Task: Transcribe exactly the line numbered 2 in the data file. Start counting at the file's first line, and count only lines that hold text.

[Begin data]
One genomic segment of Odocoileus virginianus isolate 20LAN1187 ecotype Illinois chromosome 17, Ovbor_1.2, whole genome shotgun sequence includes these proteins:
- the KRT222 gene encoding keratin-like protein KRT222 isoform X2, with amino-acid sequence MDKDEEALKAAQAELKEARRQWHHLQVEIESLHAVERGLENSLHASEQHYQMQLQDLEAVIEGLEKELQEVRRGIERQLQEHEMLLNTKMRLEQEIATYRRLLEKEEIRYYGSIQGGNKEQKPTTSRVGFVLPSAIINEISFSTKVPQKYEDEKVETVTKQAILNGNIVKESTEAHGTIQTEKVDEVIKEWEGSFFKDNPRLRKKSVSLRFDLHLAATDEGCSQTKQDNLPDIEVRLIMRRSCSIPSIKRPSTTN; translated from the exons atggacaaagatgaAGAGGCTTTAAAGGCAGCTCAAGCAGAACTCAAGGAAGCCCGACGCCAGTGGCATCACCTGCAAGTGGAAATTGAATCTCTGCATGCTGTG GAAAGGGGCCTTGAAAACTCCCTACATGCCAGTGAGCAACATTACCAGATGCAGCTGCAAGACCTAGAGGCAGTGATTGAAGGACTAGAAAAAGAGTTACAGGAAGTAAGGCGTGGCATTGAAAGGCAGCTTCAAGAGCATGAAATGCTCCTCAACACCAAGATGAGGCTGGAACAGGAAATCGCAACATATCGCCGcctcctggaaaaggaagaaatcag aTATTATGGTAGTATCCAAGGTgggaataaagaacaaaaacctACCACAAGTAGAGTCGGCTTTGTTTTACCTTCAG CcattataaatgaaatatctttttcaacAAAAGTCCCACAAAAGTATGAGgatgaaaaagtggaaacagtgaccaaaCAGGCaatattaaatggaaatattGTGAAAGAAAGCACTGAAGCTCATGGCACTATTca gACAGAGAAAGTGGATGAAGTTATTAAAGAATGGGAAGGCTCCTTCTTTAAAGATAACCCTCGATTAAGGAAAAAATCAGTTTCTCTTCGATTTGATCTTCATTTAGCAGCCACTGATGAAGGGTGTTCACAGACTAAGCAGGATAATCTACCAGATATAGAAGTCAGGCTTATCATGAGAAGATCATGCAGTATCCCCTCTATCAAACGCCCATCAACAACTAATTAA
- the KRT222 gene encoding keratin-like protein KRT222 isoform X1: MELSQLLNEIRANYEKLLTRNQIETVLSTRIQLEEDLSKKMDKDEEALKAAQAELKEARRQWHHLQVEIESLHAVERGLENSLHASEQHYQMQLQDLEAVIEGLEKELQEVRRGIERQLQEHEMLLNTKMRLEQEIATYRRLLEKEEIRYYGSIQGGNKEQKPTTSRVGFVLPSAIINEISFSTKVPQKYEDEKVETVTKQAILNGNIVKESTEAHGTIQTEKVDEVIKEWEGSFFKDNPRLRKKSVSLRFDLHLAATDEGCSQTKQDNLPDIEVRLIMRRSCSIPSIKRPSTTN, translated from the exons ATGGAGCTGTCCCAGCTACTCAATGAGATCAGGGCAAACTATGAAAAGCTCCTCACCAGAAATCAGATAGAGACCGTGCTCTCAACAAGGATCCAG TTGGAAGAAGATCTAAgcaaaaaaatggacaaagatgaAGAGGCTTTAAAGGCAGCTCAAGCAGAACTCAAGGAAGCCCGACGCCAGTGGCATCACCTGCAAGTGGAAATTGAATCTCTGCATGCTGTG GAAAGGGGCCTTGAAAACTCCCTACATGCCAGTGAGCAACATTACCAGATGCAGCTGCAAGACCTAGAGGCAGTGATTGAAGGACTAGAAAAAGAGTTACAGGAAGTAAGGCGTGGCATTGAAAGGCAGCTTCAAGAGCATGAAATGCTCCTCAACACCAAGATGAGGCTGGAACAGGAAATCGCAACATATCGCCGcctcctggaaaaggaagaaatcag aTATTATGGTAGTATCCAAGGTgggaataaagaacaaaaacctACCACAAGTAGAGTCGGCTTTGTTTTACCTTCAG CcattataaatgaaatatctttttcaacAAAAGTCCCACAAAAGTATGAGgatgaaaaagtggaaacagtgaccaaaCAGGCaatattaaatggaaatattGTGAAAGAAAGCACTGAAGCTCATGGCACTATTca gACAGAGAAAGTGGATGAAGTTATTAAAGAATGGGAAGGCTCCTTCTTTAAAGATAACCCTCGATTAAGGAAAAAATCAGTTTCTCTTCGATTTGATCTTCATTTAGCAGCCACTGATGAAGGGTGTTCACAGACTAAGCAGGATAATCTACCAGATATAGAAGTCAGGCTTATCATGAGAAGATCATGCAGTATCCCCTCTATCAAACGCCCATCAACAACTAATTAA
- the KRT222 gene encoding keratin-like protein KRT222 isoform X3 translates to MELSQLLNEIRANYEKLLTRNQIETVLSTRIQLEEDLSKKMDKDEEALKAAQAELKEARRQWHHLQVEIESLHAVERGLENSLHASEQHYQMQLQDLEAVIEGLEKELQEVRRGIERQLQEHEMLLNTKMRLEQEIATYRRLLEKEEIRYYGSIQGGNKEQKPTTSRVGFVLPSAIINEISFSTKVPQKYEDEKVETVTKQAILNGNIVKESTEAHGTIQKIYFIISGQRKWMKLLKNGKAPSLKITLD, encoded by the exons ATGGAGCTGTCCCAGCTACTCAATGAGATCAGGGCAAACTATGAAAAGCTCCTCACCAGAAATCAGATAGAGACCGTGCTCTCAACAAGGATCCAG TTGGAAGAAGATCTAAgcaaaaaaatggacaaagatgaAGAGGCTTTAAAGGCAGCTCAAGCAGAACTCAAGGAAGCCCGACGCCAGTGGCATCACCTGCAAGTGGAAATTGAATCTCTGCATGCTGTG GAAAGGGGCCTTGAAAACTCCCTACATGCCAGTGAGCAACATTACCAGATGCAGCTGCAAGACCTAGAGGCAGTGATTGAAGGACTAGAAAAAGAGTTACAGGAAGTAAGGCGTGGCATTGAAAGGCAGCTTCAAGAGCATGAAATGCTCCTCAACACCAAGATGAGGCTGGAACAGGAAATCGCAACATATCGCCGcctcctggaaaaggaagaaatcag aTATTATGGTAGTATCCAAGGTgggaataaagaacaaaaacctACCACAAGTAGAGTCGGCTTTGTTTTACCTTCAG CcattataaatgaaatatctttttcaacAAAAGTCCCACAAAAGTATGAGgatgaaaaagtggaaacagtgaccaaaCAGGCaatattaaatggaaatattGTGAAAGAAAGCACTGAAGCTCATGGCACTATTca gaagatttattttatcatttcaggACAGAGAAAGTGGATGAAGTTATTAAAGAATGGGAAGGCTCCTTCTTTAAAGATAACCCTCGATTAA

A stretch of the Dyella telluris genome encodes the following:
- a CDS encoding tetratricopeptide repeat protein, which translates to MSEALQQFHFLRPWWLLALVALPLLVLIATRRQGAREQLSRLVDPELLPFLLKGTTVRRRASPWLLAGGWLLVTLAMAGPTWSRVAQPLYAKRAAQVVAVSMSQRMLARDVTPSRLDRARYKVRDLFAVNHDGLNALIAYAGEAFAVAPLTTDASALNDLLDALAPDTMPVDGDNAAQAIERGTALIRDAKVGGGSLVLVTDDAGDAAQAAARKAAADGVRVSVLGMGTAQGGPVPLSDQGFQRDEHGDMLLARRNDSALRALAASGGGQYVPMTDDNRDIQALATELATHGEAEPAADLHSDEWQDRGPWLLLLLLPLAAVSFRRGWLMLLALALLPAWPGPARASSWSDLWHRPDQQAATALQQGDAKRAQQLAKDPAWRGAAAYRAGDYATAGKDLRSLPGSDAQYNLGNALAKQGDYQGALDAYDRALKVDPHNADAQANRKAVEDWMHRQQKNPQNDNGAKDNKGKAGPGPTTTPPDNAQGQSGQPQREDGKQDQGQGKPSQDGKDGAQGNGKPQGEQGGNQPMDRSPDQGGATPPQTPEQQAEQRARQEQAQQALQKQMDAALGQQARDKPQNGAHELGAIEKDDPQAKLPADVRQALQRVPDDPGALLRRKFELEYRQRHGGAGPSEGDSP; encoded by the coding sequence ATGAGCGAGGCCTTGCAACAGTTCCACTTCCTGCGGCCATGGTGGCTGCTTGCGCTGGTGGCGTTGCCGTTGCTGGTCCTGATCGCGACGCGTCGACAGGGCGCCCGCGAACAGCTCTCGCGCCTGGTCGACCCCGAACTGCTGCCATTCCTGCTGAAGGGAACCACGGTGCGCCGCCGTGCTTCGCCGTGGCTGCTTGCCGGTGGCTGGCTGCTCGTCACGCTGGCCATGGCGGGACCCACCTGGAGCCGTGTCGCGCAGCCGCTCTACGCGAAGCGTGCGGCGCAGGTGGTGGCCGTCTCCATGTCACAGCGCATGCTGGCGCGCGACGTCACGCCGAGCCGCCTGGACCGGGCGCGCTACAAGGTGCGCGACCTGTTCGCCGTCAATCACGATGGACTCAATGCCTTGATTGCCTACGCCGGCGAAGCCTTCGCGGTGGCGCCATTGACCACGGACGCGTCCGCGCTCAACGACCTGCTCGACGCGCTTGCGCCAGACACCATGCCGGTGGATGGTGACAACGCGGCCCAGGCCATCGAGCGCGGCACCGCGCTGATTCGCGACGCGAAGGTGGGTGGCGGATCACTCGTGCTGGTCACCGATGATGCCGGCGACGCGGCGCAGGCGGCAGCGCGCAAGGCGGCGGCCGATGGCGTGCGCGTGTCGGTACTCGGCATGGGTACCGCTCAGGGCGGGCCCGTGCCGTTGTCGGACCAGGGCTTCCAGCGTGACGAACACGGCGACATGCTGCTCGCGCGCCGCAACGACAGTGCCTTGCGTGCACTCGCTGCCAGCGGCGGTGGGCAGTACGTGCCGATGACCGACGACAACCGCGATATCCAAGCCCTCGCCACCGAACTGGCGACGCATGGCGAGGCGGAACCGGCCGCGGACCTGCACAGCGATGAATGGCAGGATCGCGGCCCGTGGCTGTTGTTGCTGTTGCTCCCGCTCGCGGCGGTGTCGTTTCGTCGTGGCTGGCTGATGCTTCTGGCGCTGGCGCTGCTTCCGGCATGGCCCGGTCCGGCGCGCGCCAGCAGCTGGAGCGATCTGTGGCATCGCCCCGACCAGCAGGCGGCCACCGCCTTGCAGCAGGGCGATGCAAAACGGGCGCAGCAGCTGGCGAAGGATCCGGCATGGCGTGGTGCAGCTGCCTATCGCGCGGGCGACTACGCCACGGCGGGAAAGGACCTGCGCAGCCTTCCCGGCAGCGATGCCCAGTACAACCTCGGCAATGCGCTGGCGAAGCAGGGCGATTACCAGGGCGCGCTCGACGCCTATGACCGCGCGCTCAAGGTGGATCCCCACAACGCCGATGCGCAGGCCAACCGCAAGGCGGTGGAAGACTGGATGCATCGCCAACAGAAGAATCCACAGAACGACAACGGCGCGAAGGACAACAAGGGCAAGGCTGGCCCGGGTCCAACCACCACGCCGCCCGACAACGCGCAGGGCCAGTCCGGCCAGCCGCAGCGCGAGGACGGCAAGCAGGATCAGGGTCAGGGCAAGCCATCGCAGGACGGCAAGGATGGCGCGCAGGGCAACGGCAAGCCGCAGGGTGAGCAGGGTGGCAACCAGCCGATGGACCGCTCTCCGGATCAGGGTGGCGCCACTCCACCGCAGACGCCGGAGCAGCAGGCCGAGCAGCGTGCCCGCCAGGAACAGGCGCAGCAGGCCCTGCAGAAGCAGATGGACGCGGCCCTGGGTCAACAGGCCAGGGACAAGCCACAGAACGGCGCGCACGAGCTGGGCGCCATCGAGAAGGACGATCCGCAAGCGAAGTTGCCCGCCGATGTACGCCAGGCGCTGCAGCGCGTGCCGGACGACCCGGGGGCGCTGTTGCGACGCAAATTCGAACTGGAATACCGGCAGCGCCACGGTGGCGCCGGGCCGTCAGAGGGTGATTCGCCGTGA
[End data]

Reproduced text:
- the KRT222 gene encoding keratin-like protein KRT222 isoform X2, with amino-acid sequence MDKDEEALKAAQAELKEARRQWHHLQVEIESLHAVERGLENSLHASEQHYQMQLQDLEAVIEGLEKELQEVRRGIERQLQEHEMLLNTKMRLEQEIATYRRLLEKEEIRYYGSIQGGNKEQKPTTSRVGFVLPSAIINEISFSTKVPQKYEDEKVETVTKQAILNGNIVKESTEAHGTIQTEKVDEVIKEWEGSFFKDNPRLRKKSVSLRFDLHLAATDEGCSQTKQDNLPDIEVRLIMRRSCSIPSIKRPSTTN; translated from the exons atggacaaagatgaAGAGGCTTTAAAGGCAGCTCAAGCAGAACTCAAGGAAGCCCGACGCCAGTGGCATCACCTGCAAGTGGAAATTGAATCTCTGCATGCTGTG GAAAGGGGCCTTGAAAACTCCCTACATGCCAGTGAGCAACATTACCAGATGCAGCTGCAAGACCTAGAGGCAGTGATTGAAGGACTAGAAAAAGAGTTACAGGAAGTAAGGCGTGGCATTGAAAGGCAGCTTCAAGAGCATGAAATGCTCCTCAACACCAAGATGAGGCTGGAACAGGAAATCGCAACATATCGCCGcctcctggaaaaggaagaaatcag aTATTATGGTAGTATCCAAGGTgggaataaagaacaaaaacctACCACAAGTAGAGTCGGCTTTGTTTTACCTTCAG CcattataaatgaaatatctttttcaacAAAAGTCCCACAAAAGTATGAGgatgaaaaagtggaaacagtgaccaaaCAGGCaatattaaatggaaatattGTGAAAGAAAGCACTGAAGCTCATGGCACTATTca gACAGAGAAAGTGGATGAAGTTATTAAAGAATGGGAAGGCTCCTTCTTTAAAGATAACCCTCGATTAAGGAAAAAATCAGTTTCTCTTCGATTTGATCTTCATTTAGCAGCCACTGATGAAGGGTGTTCACAGACTAAGCAGGATAATCTACCAGATATAGAAGTCAGGCTTATCATGAGAAGATCATGCAGTATCCCCTCTATCAAACGCCCATCAACAACTAATTAA